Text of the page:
A security researcher has discovered a startling web tool making it possible for anyone to become a hacker.
The program, called Tox, lets users build their own ransomware, which they then send to unsuspecting victims.
Ransomware works by distributing malicious files which, when downloaded, seize all of the victims’ data until they fork over a specified amount of money.
Building such pieces of malware usually requires immense programming knowhow. Tox is especially interesting because anyone can use its simple interface to build their own virus and then send to whomever they like.
When the file is downloaded users are instructed to pay the ransom in Bitcoin, which is then transferred to both the Tox makers and the people who sent the file.
It’s free to use Tox, but the service takes 30% of the cut from the ransom.
Jim Walter, director of advanced threat research at Intel (who first wrote about it on the McAfee blog) talked to Business Insider about the Tox discovery. Tox can only be accessed via the dark web, meaning users must use Tor browsers to visit the necessary web site anonymously.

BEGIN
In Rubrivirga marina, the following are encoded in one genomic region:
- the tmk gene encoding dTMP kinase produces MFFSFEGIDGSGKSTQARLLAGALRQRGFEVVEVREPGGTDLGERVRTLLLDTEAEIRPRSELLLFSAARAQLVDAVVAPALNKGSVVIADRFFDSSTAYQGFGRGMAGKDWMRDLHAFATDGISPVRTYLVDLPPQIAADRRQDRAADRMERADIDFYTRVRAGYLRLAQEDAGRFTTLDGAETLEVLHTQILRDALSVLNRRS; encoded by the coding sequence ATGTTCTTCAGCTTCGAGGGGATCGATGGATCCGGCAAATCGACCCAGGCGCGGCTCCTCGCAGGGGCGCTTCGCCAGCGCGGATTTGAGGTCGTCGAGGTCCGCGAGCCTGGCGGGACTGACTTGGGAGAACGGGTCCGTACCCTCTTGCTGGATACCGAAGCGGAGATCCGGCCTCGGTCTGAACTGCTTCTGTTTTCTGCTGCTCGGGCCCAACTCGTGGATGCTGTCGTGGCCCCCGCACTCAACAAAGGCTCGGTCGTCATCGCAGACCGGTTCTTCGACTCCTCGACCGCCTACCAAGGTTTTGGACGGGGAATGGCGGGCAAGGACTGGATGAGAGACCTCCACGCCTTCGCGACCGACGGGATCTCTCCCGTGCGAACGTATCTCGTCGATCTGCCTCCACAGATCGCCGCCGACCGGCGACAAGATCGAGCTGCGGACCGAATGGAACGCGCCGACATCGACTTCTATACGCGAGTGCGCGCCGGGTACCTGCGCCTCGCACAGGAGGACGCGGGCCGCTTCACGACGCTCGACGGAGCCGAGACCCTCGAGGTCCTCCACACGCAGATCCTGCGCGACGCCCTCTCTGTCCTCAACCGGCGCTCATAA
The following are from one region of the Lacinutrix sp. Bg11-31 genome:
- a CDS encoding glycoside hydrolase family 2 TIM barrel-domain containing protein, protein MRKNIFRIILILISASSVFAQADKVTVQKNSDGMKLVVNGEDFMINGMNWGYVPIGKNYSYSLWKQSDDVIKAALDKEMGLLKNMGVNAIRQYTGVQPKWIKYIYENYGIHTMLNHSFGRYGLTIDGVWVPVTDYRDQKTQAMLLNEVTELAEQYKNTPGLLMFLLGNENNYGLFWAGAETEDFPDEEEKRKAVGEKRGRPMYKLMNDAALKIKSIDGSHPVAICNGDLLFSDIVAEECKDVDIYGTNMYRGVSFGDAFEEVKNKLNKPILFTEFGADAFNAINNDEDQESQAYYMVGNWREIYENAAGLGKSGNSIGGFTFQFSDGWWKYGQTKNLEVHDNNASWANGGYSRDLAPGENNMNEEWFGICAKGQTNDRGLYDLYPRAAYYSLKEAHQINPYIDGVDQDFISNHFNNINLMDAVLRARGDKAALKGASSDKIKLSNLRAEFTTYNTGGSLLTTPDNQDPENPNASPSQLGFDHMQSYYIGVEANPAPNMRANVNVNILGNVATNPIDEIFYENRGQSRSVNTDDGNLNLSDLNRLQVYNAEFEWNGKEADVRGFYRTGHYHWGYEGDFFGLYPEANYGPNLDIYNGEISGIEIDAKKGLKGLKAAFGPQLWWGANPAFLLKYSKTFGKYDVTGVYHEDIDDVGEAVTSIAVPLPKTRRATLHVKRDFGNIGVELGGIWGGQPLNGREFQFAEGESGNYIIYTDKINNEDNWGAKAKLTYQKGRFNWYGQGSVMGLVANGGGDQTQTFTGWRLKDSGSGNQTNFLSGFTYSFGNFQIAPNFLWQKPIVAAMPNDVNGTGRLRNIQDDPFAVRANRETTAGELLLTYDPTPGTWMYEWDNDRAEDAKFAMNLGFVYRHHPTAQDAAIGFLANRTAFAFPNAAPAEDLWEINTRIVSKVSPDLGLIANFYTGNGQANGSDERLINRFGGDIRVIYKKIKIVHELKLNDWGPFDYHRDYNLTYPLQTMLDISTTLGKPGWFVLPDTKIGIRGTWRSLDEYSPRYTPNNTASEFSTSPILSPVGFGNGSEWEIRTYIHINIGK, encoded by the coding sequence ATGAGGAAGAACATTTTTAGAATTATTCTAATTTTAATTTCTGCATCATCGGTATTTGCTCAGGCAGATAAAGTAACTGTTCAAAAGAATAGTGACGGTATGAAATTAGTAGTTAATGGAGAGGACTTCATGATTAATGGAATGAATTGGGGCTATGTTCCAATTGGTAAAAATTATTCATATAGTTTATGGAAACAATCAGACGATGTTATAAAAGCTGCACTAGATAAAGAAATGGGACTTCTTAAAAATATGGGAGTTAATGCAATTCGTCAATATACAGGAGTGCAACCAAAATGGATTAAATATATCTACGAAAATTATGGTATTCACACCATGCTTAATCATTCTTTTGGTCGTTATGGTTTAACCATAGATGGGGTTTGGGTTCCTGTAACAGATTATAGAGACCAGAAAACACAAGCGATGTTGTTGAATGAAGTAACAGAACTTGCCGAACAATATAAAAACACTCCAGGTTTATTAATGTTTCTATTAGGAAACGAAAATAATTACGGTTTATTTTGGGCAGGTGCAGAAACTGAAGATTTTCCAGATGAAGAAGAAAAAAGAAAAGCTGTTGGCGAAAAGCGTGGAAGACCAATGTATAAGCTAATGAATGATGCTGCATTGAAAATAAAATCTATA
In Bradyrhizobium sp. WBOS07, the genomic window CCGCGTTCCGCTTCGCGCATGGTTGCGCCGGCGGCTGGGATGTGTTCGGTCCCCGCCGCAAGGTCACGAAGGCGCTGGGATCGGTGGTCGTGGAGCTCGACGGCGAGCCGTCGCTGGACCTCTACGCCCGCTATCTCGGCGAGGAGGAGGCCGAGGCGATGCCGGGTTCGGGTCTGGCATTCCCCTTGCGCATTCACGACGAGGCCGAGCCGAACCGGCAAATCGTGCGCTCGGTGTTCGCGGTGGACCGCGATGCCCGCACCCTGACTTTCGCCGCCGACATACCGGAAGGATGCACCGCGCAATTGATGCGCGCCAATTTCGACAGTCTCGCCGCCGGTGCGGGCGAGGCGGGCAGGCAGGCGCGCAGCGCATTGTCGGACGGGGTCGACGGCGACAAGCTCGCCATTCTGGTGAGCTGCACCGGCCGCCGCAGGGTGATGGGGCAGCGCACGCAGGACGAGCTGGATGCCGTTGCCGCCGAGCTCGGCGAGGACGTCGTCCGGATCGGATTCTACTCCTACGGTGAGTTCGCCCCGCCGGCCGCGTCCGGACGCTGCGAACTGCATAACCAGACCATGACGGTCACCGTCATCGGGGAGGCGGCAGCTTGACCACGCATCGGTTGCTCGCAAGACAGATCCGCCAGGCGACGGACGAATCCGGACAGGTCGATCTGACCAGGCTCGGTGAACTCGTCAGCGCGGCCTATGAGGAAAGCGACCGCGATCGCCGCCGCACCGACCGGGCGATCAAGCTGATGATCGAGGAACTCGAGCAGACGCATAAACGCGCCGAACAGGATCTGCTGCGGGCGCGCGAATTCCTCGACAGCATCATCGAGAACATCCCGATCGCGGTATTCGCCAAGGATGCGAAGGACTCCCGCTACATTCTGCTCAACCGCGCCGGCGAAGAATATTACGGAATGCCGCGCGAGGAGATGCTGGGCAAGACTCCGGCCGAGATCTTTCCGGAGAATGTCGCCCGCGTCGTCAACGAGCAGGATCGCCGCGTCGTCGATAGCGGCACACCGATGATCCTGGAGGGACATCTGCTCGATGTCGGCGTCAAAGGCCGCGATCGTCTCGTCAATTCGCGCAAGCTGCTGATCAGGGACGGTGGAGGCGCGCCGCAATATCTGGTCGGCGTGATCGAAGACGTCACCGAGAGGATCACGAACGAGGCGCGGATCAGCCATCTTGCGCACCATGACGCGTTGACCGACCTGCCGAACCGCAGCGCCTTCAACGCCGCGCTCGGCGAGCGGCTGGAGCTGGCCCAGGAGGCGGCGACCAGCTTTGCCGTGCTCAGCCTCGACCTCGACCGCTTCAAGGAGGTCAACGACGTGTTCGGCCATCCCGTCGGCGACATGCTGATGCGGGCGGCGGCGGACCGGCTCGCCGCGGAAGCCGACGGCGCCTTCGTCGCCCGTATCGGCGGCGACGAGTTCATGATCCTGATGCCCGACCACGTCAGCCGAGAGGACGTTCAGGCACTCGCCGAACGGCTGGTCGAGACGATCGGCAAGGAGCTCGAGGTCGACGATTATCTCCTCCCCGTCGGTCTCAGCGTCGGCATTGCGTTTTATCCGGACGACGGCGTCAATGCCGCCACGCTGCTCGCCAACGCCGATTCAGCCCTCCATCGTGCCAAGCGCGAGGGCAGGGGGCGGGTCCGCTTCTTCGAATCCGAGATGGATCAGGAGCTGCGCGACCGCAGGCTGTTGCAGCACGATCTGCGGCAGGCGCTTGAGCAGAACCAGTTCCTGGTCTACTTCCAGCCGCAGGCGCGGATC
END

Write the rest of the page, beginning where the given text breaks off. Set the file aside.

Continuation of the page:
Programs helping novices build malware are actually quite common. Walters explained that there are “plenty of malware kits,” on the market currently. What makes Tox different exceptional is that it’s completely web-based and it “requires no expertise.”
It truly takes three steps:
- Enter the ransom sum
- Whatever notes you want included with the piece of malware
- Input a “captcha”
And then, voila, you’re given the file to propagate, making you a bona fide hacker.
The researchers tested the program and found it to work as advertised. They did add that “the malware appears to lack complexity and efficiency within the code.”